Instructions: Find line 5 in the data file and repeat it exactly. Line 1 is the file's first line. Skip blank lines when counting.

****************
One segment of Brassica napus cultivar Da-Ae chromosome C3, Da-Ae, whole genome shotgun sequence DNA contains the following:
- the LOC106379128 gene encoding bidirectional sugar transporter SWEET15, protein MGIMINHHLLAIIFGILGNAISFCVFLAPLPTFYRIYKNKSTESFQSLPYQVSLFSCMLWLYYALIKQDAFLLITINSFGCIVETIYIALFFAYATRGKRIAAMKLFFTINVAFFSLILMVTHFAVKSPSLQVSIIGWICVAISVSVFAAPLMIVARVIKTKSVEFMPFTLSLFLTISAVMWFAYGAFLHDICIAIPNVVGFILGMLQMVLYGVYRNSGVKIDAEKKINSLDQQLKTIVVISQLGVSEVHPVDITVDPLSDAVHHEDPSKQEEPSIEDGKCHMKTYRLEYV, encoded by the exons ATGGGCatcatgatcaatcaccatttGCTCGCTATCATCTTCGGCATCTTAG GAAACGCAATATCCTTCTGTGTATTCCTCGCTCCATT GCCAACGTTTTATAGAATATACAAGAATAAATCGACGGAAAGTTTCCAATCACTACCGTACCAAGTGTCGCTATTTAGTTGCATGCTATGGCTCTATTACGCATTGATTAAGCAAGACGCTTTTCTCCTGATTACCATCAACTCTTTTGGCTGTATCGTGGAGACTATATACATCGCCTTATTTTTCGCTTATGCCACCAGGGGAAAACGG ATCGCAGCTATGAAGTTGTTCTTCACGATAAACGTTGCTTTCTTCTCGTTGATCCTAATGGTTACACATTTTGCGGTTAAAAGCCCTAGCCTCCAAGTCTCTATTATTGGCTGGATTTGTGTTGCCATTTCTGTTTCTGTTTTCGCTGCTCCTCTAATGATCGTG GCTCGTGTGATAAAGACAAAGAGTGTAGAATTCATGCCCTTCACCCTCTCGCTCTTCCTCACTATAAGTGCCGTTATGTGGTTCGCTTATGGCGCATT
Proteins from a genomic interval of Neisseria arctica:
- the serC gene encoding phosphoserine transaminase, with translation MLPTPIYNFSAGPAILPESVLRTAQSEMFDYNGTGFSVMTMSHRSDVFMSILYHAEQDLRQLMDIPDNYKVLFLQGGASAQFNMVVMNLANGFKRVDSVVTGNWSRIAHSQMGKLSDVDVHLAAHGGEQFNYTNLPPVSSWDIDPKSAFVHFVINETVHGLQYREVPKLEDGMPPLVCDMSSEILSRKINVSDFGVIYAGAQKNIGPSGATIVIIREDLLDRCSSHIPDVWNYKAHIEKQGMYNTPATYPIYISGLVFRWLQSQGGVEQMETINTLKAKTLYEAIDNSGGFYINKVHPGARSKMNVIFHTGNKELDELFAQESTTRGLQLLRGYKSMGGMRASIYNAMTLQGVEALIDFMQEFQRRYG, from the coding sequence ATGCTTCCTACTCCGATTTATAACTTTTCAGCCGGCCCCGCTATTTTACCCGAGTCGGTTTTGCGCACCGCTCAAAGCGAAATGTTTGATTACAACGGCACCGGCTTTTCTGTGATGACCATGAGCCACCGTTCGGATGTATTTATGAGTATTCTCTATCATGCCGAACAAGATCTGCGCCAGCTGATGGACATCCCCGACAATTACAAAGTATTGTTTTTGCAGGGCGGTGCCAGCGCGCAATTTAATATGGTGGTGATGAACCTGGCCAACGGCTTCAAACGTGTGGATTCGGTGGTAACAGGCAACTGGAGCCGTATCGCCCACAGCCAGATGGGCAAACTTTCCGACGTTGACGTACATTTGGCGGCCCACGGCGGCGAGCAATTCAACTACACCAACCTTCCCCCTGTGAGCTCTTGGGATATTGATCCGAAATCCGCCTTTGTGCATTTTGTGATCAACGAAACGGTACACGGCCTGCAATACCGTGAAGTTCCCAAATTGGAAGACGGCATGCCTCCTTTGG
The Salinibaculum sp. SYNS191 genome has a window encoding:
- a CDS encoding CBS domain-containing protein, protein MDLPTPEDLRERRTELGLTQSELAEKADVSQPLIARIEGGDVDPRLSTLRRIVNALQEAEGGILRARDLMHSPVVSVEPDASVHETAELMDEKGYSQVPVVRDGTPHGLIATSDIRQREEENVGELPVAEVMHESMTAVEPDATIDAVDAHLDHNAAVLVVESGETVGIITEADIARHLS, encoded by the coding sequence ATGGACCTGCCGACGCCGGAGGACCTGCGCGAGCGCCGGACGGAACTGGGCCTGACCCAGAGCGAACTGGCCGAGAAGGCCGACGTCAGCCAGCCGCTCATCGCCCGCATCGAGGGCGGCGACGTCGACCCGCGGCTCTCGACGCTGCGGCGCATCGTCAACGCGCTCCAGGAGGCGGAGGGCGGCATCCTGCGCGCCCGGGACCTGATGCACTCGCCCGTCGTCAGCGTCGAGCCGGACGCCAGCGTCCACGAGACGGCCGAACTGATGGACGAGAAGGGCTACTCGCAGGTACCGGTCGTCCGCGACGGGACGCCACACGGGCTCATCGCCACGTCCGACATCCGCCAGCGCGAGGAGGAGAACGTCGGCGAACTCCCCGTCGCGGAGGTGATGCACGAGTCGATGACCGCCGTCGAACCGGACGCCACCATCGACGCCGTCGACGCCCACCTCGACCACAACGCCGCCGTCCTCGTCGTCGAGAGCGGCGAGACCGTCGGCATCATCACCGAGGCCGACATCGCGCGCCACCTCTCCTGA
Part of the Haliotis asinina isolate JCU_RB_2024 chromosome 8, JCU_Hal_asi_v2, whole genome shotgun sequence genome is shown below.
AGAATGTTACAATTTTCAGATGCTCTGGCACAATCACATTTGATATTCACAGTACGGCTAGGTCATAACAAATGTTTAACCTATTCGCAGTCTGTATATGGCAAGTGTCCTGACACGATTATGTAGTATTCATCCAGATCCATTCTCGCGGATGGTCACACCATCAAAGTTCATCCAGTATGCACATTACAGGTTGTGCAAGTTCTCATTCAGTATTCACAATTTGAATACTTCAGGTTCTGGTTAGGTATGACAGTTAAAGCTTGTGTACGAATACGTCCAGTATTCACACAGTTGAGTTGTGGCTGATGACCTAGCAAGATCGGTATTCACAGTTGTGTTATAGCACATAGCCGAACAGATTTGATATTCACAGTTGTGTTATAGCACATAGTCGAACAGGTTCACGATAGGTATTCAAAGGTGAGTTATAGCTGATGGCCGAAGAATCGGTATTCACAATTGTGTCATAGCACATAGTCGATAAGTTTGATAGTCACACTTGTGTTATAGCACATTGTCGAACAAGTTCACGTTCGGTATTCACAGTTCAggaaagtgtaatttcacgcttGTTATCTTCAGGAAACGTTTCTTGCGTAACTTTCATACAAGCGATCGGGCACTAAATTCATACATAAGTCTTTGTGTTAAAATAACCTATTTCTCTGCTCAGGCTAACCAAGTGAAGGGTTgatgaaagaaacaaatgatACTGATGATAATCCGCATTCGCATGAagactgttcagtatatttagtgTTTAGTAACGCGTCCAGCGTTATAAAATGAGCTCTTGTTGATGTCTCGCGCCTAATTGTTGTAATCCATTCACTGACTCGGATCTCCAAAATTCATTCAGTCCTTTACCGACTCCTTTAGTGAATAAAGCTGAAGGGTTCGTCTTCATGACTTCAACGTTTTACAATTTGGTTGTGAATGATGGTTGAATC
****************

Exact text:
The Salinibaculum sp. SYNS191 genome has a window encoding: